Netflix vs. Amazon: The Dawn of Top Gear
Retail and now media juggernaut Amazon has made themselves home to American version of the go to series for gearheads the world over: Top Gear. What does this mean for new episodes of the BBC seasons? The one whose licensing rights are up in the air? Enter video streaming powerhouse Netflix. As of this month, Netflix has made it known to the public that they are in the “early stages” of possible a deal with the BBC (British Broadcasting Corporation, who owns Top Gear) for the international streaming rights to the Top Gear reboot, which will be hosted by a six-strong team that includes Chris Evans (not to be confused with Captain America), motorsport veteran Eddie Jordan and Matt LeBlanc aka Joey from Friends.
So that means we’ll have two Top Gear series running concurrently, more for motor enthusiasts if you ask us! They’ll just be on competing streaming platforms. So let’s speculate what the terms would be with such a matter. One possibility is that Netflix becomes the exclusive streaming partner of sorts, or hold rights in countries where the BBC has no syndication options. Netflix does this with shows like House of Cards and Orange is the New Black. Another possibility is that Netflix is positioned as the archive for new Top Gear episodes broadcast 30 days after they hit the. The latter is unlikely since the BBC is planning to launch their own subscription streaming service in the US.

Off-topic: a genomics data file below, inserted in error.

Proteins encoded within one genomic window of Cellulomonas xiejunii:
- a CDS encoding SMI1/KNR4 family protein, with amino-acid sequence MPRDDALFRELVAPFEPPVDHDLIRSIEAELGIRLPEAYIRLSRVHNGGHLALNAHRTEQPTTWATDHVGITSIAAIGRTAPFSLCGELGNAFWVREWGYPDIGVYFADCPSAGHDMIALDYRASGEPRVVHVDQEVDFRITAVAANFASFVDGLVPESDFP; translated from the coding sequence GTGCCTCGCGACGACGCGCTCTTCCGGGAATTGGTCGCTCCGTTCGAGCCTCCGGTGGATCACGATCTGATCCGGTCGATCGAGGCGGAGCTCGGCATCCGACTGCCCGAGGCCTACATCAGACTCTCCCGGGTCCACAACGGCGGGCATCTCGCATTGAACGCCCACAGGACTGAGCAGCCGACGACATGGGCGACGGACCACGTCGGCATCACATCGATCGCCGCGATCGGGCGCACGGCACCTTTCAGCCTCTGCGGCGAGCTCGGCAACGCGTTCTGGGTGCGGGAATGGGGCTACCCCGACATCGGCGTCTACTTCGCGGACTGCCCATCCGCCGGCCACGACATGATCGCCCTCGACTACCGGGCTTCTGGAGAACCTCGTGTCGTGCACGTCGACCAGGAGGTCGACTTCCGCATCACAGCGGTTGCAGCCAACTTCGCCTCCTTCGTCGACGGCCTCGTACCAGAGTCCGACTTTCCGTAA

Does this mean Netflix is flipping off Amazon on the highway? A scant few months ago Netflix was putting together Jeremy Clarkson, Richard Hammond and James May for their own in-house motoring show after Clarkson’s departure sparked the implosion of Top Gear as we knew it. Imagine our surprise when Amazon that ended up at the finish securing the currently unnamed spiritual successor series.
However, this is all just speculation. It is possible that Netflix and the BBC are playing coy and aren’t really having serious dialogue. The truth is that the two have had a long-standing working relationship, with many BBC programs licensed to Netflix the world over. In fact, most of the seasons of pre-punch Top Gear are indeed available on the streaming service. Netflix tends keeps a close eye on many high-profile UK shows, such as Channel 4’s Black Mirror, which become a Netflix Original in its 3rd season.
Underneath all of this business jargon and drama, a preview clip of the show was released recently to much received positive feedback from automotive enthusiast and show fans the world over. The airing event also included a few Netflix executives.
Netflix originally turned down the price wanted by the former Top Gear hosts Jeremy Clarkson, Richard Hammond and James May for their new show because it was too high. To put things in perspective the reported and the budget for the Amazon Prime series is £160 million pounds (about $230 million US dollars).
Will Netflix succeed? Aside from Amazon they face some pretty stiff competition as other international broadcasters want to purchase the show.
Will this be worth it? There have been a lot of negative events related to Chris Evans and the new Top Gear, with Evans reportedly threatening to quit, many auto sites have covered the growing list of the show’s behind the scenes drama. The positive response to the preview was more than enough for Top Gear fans and execs.
The new Top Gear premiers on May 8 on BBC2 with all 16 episodes, while the Amazon Prime series and its planned 36 episodes is due this fall. If the reports and rumors are true you can bet will have the exclusive as to how the two series stack up against each other in the ultimate Top Gear grand prix winner take all showdown. (cue checkered flag).
As it stands now, both Netflix and the BBC are keeping mum.